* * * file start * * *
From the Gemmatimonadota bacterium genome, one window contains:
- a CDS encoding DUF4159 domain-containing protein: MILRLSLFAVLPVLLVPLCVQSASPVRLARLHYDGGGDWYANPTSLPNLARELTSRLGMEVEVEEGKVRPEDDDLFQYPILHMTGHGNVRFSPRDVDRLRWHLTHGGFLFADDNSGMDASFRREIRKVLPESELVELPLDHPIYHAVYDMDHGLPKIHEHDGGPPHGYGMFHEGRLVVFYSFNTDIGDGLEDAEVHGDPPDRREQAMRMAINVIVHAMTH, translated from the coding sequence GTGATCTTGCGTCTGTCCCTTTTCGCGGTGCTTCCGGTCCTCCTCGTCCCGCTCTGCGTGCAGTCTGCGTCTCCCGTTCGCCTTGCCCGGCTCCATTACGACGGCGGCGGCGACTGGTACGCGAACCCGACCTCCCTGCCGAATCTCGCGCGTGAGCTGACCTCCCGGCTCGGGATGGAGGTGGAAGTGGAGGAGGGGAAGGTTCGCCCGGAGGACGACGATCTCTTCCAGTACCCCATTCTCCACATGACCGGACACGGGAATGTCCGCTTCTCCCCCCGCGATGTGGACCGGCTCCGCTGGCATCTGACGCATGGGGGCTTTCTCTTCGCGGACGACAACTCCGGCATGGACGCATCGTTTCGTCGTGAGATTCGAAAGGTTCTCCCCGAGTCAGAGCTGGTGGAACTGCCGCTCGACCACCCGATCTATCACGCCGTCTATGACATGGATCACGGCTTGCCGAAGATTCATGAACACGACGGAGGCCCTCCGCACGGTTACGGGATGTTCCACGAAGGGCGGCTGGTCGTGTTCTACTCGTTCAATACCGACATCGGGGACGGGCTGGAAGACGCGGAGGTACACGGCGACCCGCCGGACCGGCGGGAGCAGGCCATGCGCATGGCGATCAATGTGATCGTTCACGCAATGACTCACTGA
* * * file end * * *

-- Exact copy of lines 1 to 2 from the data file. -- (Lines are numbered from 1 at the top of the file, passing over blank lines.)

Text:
From the Gemmatimonadota bacterium genome, one window contains:
- a CDS encoding DUF4159 domain-containing protein: MILRLSLFAVLPVLLVPLCVQSASPVRLARLHYDGGGDWYANPTSLPNLARELTSRLGMEVEVEEGKVRPEDDDLFQYPILHMTGHGNVRFSPRDVDRLRWHLTHGGFLFADDNSGMDASFRREIRKVLPESELVELPLDHPIYHAVYDMDHGLPKIHEHDGGPPHGYGMFHEGRLVVFYSFNTDIGDGLEDAEVHGDPPDRREQAMRMAINVIVHAMTH, translated from the coding sequence GTGATCTTGCGTCTGTCCCTTTTCGCGGTGCTTCCGGTCCTCCTCGTCCCGCTCTGCGTGCAGTCTGCGTCTCCCGTTCGCCTTGCCCGGCTCCATTACGACGGCGGCGGCGACTGGTACGCGAACCCGACCTCCCTGCCGAATCTCGCGCGTGAGCTGACCTCCCGGCTCGGGATGGAGGTGGAAGTGGAGGAGGGGAAGGTTCGCCCGGAGGACGACGATCTCTTCCAGTACCCCATTCTCCACATGACCGGACACGGGAATGTCCGCTTCTCCCCCCGCGATGTGGACCGGCTCCGCTGGCATCTGACGCATGGGGGCTTTCTCTTCGCGGACGACAACTCCGGCATGGACGCATCGTTTCGTCGTGAGATTCGAAAGGTTCTCCCCGAGTCAGAGCTGGTGGAACTGCCGCTCGACCACCCGATCTATCACGCCGTCTATGACATGGATCACGGCTTGCCGAAGATTCATGAACACGACGGAGGCCCTCCGCACGGTTACGGGATGTTCCACGAAGGGCGGCTGGTCGTGTTCTACTCGTTCAATACCGACATCGGGGACGGGCTGGAAGACGCGGAGGTACACGGCGACCCGCCGGACCGGCGGGAGCAGGCCATGCGCATGGCGATCAATGTGATCGTTCACGCAATGACTCACTGA